Florida State University on July 21, 2022. Credit: Danielle J. Brown
The miniscule response rate of an “intellectual freedom and viewpoint diversity” survey — ditched by hundreds of thousands of students — received only a passing mention Friday from the Florida Board of Governors that oversees the public university system.
The board, which implemented the survey, discussed little about the draft survey findings at a virtual press conference Friday.
Marshall Criser III, chancellor of the state university system, summarized that more than 368,000 students were provided the survey but only 8,835 responded — a 2.4 percent rate. The employee survey was higher, at 9.4 percent.
“This was, to my knowledge, the first and the only time that the system has attempted to survey all of its students and employees in a survey document,” Criser said. “I really do appreciate a lot of the good help that we got, both from my staff and from the college system, being able to pull this together.”
The survey is a result of legislation passed during the 2021 legislative session, with the goal of selecting “an objective, nonpartisan, and statistically valid survey to be used by each state university which considers the extent to which competing ideas and perspectives are presented and members of the university community, including students, faculty, and staff, feel free to express their beliefs and viewpoints on campus and in the classroom.”
Criser said that the final results will be published before September 1.
Deanna Michael, an associate professor of higher education and policy at the University of South Florida, raised concerns about how the survey was conducted.
“For one thing, we are concerned about the security of the survey. And because we really, really want statistical relevance in the data, we would like to see that addressed in the future,” Michael said during the Friday virtual meeting. She also is vice chair of the Advisory Council of Faculty Senates within the Board of Governors.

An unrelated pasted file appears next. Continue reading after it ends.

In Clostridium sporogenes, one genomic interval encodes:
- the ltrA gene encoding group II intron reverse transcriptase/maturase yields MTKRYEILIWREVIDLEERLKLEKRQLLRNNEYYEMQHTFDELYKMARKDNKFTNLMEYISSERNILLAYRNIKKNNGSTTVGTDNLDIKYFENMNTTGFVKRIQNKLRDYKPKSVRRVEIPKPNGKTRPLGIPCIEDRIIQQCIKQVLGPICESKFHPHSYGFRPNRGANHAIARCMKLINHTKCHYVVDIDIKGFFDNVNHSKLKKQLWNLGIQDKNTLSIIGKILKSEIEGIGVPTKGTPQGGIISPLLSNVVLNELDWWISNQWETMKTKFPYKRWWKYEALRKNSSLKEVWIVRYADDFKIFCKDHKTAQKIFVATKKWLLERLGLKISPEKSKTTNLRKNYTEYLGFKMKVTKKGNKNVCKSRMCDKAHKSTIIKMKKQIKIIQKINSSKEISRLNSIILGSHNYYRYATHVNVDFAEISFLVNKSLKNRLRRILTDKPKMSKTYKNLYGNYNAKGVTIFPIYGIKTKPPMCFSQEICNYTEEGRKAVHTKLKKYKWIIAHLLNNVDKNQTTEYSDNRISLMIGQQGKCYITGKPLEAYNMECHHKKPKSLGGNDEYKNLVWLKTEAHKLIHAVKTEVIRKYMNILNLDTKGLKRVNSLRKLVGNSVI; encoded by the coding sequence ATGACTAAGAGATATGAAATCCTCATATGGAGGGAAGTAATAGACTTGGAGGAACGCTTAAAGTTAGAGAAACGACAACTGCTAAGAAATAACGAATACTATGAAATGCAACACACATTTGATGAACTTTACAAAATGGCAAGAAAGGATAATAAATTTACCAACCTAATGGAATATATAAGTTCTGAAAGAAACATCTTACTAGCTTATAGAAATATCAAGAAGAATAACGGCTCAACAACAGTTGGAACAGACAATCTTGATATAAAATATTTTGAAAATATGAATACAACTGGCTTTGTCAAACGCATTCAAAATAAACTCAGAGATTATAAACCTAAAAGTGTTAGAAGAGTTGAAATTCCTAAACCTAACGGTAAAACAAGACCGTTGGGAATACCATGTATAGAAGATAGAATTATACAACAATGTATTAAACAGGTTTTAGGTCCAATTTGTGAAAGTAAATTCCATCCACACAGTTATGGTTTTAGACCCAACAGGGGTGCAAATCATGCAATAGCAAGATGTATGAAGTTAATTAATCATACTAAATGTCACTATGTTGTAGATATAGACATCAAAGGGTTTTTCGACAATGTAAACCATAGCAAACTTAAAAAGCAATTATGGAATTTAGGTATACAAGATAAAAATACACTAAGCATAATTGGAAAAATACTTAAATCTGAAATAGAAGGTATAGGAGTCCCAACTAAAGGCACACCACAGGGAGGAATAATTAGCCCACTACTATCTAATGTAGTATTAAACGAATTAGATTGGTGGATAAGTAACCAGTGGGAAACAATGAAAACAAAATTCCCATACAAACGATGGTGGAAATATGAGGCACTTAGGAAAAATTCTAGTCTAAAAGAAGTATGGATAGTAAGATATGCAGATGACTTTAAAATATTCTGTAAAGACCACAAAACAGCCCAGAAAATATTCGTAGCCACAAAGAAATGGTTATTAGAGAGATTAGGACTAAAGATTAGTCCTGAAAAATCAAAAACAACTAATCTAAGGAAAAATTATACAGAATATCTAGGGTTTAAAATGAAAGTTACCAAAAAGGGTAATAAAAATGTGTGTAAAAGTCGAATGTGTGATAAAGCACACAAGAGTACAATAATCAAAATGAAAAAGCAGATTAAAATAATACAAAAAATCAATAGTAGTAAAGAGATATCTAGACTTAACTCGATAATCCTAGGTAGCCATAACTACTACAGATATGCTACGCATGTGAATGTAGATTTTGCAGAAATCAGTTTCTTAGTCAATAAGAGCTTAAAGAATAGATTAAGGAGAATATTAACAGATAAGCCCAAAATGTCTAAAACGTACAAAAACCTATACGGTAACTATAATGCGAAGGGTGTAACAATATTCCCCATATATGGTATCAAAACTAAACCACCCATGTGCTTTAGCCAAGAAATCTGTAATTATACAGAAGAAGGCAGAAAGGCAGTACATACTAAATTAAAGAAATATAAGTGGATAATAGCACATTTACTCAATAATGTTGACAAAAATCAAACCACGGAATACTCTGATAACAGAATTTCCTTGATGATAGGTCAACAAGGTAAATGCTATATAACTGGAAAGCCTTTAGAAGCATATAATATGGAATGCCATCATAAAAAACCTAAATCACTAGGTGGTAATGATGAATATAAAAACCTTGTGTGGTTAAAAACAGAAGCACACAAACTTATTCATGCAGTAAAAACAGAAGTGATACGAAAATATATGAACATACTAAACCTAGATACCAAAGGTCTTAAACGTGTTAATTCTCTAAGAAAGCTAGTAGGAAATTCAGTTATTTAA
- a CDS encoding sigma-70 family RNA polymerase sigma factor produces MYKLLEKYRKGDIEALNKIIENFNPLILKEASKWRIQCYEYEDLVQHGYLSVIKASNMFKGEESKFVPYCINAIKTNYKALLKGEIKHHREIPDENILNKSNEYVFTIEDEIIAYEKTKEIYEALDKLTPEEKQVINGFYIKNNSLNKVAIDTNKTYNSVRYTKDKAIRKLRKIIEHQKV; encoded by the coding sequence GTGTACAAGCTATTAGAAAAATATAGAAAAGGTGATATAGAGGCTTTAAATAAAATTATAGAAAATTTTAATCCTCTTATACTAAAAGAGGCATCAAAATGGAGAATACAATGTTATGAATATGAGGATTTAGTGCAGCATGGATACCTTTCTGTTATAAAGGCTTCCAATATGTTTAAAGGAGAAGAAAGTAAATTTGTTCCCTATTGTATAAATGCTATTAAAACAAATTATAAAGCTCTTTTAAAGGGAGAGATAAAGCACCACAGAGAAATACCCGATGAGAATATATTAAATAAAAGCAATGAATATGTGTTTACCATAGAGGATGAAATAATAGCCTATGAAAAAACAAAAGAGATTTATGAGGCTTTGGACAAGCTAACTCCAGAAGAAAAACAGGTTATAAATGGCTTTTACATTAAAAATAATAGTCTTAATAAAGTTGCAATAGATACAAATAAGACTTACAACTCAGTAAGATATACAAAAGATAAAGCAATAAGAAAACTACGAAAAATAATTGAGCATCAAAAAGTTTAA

“And also, the IRB process, this is the Institutional Review Board for this type of research. The processes at each university and at the colleges, we really would like to see that process followed with the survey,” she said.
“What we thought was going to happen with the survey is what happened,” Andrew Gothard, president of the United Faculty of Florida, told the Phoenix following the meeting. “That there was no attempt to find a representative sample the number of respondents. Whether we’re talking about students, staff, faculty — it’s not large enough to indicate any truth about what’s actually going on at Florida’s higher education campuses.”
UFF is currently still challenging the survey in a federal lawsuit, Gothard told the Phoenix.
“There’s just no trust in this survey. There’s no statistical validity to it. There was really no effort to make this a survey that could actually represent the viewpoints that are welcome and those that aren’t — as if there are any that aren’t on Florida higher education,” he said.
Gothard also criticized the program called SurveyMonkey as “not a highly-secure, verifiable survey method…this is asking everything from demographic questions to what people’s political beliefs are, or what they believe the political beliefs of others are.”
“Like, just going through SurveyMonkey and clicking a few buttons is not going to cut it. It would not cut it in any academic setting,” he said.
Aside from the survey, 0n Friday, the Board of Governors largely focused on implementing new university accreditation procedures.
According to a presentation from the virtual meeting, Florida universities have historically been accredited by a regional agency called the Southern Association of Colleges and Schools Commission on Colleges (SACSCOC). The agency has handled universities located in Texas, Louisiana, Mississippi, Alabama, Georgia, Florida, South Carolina, North Carolina, Tennessee, Kentucky, and Virginia.
According to the SACSCOC Frequently Asked Questions page: “Accreditation seeks to ensure constituents and the public that the quality and integrity of higher educational institutions meet acceptable levels of quality. These outcomes are achieved through rigorous internal and external peer review processes during which the institution is evaluated against a common set of standards.”
Federal laws changed in 2020 to allow regional accreditors to accredit universities outside of their region historic regions, according to Cristy England, vice chancellor of academic and student affairs.
Alan Levine, a board member, described the situation as providing universities with “terrific options of selecting an accreditor that is consistent with our goals and values as a system and their values and goals as an institution.”
The Board of Governors did not discuss other matters, such as the monkeypox outbreak in Florida.
Just Thursday, the White House held a virtual meeting with more than 1,000 college and university officials to discuss how to curb in monkeypox cases as university and college students return to campuses this fall.
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